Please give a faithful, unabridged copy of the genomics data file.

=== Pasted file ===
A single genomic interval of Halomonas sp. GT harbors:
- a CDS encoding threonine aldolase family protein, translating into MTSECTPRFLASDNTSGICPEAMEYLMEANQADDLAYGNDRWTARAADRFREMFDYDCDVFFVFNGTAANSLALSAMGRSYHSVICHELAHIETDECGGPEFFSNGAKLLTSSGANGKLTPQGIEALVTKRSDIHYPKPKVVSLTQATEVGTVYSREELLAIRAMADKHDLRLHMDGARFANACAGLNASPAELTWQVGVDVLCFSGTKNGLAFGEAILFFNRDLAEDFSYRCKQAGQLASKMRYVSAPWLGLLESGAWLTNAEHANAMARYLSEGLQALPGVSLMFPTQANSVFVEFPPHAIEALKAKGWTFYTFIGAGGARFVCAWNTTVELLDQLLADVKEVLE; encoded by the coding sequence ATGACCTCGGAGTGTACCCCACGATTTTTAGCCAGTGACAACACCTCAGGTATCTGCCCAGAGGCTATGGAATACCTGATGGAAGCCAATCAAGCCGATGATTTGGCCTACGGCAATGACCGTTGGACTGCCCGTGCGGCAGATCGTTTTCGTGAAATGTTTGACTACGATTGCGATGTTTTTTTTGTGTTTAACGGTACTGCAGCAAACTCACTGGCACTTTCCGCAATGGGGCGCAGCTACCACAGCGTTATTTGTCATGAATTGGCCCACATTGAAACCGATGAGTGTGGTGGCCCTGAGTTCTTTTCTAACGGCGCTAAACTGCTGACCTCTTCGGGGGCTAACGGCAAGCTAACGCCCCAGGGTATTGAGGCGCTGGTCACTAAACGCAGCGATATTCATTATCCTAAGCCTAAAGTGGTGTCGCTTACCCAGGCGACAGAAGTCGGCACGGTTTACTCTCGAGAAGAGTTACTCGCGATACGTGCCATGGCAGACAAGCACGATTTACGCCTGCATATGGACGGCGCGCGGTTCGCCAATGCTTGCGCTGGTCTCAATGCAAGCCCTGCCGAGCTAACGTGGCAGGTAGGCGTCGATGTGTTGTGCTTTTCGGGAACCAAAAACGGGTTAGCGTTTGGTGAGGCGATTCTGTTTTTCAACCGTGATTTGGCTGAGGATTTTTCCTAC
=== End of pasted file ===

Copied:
A single genomic interval of Halomonas sp. GT harbors:
- a CDS encoding threonine aldolase family protein, translating into MTSECTPRFLASDNTSGICPEAMEYLMEANQADDLAYGNDRWTARAADRFREMFDYDCDVFFVFNGTAANSLALSAMGRSYHSVICHELAHIETDECGGPEFFSNGAKLLTSSGANGKLTPQGIEALVTKRSDIHYPKPKVVSLTQATEVGTVYSREELLAIRAMADKHDLRLHMDGARFANACAGLNASPAELTWQVGVDVLCFSGTKNGLAFGEAILFFNRDLAEDFSYRCKQAGQLASKMRYVSAPWLGLLESGAWLTNAEHANAMARYLSEGLQALPGVSLMFPTQANSVFVEFPPHAIEALKAKGWTFYTFIGAGGARFVCAWNTTVELLDQLLADVKEVLE; encoded by the coding sequence ATGACCTCGGAGTGTACCCCACGATTTTTAGCCAGTGACAACACCTCAGGTATCTGCCCAGAGGCTATGGAATACCTGATGGAAGCCAATCAAGCCGATGATTTGGCCTACGGCAATGACCGTTGGACTGCCCGTGCGGCAGATCGTTTTCGTGAAATGTTTGACTACGATTGCGATGTTTTTTTTGTGTTTAACGGTACTGCAGCAAACTCACTGGCACTTTCCGCAATGGGGCGCAGCTACCACAGCGTTATTTGTCATGAATTGGCCCACATTGAAACCGATGAGTGTGGTGGCCCTGAGTTCTTTTCTAACGGCGCTAAACTGCTGACCTCTTCGGGGGCTAACGGCAAGCTAACGCCCCAGGGTATTGAGGCGCTGGTCACTAAACGCAGCGATATTCATTATCCTAAGCCTAAAGTGGTGTCGCTTACCCAGGCGACAGAAGTCGGCACGGTTTACTCTCGAGAAGAGTTACTCGCGATACGTGCCATGGCAGACAAGCACGATTTACGCCTGCATATGGACGGCGCGCGGTTCGCCAATGCTTGCGCTGGTCTCAATGCAAGCCCTGCCGAGCTAACGTGGCAGGTAGGCGTCGATGTGTTGTGCTTTTCGGGAACCAAAAACGGGTTAGCGTTTGGTGAGGCGATTCTGTTTTTCAACCGTGATTTGGCTGAGGATTTTTCCTAC